MLA salaries may be price of failure….

It looks like one of the Governments’ coercive moves to get the political parties to concentrate on arriving at a political deal may be the removal of salaries of the members of the legislative assembly (or MLAs). Not exactly a Plan B, but an incentive to make Plan A work and perhaps a sign that there a few more benefits to be gained from the process.

  • David Vance

    Great idea – stop their salaries RIGHT NOW!

    When we’re at it, let’s stop a few more salaries.

    How about all those involved in the all-Ireland bodies, how about the Civic Forum, how about the utterly useless De Chastelain Commission, the Equality Commission – so many political pigs with their noses in the trough of public largesse. Better the tax payer keeps his/her money than waste it on pointless politicians and their courtiers.

  • smcgiff

    Sour grapes, DV?

  • Rebecca Black

    he does have a point though, maybe a little less money being doled out might inspire a bit more progress.

  • AndrewD

    Although MLA’s do not sit in a running Assembly and don’t receive the privilages that they would under a running Assembly in representing their constituents, they still do a job. They still have constituents contacting them for help.

    I agree that their salaries should be cut slightly, as they do not and cannot do their job in the way they should, but they still do a job.

    These representatives where elected by people and those who voted for them deserve to be represented. This cannot be fully done at Council level and Direct Rule Ministers do not act on behalf of the people of Northern Ireland.

    The people of Northern Ireland need Regional representation.

    Some may argue that paying these MLA’s is a complete and utter waste of Tax-Payers money, to an extent I can agree with this but I don’t think that their salaries should be cut completely.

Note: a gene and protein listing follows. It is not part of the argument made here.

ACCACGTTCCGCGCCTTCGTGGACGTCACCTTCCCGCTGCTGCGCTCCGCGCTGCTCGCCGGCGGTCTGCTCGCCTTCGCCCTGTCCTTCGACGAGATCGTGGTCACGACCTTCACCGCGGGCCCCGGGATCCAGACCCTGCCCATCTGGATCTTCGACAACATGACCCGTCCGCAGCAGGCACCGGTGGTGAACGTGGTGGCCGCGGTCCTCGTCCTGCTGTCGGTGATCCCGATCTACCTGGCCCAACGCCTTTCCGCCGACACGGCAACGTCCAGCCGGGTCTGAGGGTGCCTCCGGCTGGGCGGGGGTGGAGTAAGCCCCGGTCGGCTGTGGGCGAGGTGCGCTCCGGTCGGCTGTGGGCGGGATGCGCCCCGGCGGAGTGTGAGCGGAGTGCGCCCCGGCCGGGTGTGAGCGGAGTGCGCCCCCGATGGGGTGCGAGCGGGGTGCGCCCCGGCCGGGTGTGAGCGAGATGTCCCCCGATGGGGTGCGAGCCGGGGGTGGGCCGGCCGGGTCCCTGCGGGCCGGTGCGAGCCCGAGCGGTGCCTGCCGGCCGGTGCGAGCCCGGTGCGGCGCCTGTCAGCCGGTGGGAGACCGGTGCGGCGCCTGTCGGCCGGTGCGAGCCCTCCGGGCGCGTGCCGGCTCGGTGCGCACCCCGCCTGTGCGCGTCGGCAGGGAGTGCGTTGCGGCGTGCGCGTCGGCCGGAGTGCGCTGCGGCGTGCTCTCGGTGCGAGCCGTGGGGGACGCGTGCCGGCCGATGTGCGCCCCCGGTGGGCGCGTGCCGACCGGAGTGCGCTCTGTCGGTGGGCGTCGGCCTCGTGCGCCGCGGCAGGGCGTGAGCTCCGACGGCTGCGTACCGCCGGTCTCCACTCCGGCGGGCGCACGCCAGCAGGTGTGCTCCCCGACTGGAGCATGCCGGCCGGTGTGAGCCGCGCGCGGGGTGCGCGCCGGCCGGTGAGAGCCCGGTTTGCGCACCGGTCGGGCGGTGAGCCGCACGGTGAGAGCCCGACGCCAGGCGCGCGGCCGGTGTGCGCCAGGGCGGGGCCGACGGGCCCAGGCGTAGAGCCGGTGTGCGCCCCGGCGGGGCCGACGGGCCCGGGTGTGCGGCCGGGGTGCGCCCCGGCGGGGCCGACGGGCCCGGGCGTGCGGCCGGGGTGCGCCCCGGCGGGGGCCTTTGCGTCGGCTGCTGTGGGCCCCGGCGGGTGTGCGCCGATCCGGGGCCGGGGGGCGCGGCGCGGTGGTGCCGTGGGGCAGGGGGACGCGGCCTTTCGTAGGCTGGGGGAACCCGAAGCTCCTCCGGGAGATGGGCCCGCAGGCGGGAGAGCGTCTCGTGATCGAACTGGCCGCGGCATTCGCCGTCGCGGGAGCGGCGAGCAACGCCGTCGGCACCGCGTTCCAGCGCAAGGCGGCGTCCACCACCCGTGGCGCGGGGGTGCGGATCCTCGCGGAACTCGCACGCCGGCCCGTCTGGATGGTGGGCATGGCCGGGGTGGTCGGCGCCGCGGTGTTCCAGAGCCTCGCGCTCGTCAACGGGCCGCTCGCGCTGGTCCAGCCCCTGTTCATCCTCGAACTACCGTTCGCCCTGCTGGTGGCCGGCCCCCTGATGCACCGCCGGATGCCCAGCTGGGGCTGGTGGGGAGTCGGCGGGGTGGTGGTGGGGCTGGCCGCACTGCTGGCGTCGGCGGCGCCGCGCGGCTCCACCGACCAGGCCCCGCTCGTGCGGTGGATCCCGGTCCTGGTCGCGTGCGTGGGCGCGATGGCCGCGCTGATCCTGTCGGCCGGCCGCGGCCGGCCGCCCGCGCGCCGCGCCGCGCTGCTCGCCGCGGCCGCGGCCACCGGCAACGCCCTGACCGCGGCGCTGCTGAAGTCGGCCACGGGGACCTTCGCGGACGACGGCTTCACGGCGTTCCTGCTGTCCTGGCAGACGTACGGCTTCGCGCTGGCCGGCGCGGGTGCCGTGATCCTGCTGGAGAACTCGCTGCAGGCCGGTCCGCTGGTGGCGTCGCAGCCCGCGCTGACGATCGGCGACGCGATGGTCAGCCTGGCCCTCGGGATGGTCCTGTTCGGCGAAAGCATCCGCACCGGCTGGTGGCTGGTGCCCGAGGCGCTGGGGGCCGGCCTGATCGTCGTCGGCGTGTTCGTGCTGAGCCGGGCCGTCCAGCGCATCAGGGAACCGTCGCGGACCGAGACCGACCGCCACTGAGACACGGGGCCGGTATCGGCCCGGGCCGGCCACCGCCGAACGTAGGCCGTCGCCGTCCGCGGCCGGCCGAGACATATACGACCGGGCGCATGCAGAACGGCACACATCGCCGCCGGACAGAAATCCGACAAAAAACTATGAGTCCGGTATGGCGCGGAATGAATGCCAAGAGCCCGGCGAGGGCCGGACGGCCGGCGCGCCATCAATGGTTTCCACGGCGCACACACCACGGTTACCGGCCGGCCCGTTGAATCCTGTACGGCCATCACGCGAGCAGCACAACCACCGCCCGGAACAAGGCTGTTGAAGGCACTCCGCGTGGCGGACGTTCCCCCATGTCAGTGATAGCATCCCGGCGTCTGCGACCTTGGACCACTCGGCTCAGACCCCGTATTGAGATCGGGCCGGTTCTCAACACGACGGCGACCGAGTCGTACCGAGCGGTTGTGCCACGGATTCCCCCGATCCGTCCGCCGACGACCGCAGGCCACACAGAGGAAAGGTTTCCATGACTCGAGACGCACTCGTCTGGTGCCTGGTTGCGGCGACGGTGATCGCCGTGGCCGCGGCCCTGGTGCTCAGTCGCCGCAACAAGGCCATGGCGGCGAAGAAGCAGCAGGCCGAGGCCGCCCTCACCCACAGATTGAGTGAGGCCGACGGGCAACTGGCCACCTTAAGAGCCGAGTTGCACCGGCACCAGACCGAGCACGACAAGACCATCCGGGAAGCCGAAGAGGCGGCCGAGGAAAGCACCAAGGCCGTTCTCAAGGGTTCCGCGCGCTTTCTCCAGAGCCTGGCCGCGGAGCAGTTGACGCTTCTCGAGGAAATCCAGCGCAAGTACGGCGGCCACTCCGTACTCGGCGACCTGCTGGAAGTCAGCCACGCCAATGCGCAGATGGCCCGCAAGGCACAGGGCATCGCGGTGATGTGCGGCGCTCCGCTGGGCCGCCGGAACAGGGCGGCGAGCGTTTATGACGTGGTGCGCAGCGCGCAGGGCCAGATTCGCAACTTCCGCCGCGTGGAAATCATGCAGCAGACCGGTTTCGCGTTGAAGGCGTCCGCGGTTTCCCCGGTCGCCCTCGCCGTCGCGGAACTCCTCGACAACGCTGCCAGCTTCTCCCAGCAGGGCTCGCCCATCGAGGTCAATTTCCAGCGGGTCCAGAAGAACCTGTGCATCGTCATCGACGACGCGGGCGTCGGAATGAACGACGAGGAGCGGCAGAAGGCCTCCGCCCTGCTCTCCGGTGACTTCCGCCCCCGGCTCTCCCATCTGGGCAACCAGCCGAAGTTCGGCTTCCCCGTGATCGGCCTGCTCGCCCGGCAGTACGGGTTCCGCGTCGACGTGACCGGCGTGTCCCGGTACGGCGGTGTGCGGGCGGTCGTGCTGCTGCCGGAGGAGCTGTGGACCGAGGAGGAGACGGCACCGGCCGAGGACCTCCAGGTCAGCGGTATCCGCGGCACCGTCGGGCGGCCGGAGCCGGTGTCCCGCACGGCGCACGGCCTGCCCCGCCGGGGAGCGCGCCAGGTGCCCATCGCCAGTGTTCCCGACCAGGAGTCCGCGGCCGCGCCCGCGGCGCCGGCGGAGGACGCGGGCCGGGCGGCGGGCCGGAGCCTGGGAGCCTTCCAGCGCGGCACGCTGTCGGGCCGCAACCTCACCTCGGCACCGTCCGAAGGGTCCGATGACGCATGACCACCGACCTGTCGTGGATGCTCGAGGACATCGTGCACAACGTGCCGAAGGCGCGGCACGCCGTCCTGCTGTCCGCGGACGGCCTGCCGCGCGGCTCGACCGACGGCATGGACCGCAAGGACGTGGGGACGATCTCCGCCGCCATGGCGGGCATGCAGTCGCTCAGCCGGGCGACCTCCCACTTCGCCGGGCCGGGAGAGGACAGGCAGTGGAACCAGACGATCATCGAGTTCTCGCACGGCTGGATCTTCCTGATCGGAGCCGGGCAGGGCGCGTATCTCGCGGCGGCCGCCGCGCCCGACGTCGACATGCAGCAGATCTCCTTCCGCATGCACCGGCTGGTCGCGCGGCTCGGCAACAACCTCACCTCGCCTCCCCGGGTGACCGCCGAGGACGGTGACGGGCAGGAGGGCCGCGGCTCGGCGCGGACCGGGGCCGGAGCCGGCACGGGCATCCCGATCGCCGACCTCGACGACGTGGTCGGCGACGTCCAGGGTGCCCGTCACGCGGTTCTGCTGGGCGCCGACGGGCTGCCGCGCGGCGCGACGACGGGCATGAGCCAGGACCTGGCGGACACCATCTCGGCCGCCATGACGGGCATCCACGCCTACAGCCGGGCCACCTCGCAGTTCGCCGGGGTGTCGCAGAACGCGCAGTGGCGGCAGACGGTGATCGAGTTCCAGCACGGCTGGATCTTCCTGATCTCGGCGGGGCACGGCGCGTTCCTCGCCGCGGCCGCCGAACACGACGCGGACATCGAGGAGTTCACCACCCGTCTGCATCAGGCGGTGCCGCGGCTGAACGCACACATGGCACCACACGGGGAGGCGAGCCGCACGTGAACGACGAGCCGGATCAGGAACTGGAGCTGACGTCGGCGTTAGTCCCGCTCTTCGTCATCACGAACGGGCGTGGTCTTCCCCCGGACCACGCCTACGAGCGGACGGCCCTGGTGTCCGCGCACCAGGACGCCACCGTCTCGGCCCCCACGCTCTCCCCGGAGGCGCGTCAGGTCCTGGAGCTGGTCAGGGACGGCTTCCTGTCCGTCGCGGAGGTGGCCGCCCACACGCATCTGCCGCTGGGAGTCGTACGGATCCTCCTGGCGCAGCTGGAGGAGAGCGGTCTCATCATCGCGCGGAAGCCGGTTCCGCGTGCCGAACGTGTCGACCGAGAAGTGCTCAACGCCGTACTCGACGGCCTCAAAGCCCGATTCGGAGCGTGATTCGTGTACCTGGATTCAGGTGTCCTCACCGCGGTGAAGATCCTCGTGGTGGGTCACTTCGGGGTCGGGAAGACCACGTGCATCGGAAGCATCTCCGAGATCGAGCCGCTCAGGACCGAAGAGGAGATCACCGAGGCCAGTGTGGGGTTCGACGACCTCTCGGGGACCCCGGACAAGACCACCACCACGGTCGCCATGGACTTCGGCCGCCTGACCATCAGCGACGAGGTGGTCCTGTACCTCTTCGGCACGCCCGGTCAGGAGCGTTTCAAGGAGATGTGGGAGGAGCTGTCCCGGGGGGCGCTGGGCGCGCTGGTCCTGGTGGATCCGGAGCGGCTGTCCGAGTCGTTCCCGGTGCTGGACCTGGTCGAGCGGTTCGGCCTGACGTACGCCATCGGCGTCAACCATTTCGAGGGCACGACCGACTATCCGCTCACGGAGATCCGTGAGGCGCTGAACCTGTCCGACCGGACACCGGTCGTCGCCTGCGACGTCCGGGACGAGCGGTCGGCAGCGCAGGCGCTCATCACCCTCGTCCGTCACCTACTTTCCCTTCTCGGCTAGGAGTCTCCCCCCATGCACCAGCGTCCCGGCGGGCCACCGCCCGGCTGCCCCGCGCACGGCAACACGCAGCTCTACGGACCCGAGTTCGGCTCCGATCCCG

Representatives are restricted in doing their work with this uncertainty and unsecurity of their jobs.

    Some people are generally against any form of Government but restricting and cutting Government back to the days between 1972 to 1998 doesn’t portray a good example of Democracy. People have to be represented.

  • David Vance

    Sour grapes..more like claret and oysters!

    I enjoy the idea that “our” MLA’s are stil doing an important job even though the Assembly does not function. What pray, do they do, that an MP or Councillor does not already do? We all know the answer – deep down inside – don’t we? NOTHING.

    Suppose we wiped out not just their salaries and the exorbitant running costs of the fatcat Assembly – and instead gave the savings to pensioners or perhaps local hospices – is there anyone here would seriously argue that the latter represents a better deal for LOCAL people?

  • AndrewD

    David,

    Don’t entirely agree with you.

    You need representation. MLA representation is better than at Council level that is local, local.

    MLA representation forms part of a Regional representation.

    Yes, our hospitals and Elderly need better care, but do you really think that the Government, that is the Direct Rule Ministers would use these savings on where funding is needed.? They would prefer to pocket it. These areas already have LARGE budgets. I don’t think that throwing money at these services as it has been proved solves the problem. Health Services need to be ‘stream lined’.

    Many be you are bitter against local MLA Representation because you are totally opposed to Devolution never mind the Belfast Agreement.

    I feel that Devolution is right for the people.

    It has once been said that you cannot put a price on Democracy.

  • Alan

    There is a real need for individual MLA’s to be more up front about what they are doing, otherwise this kind of issue keeps coming up.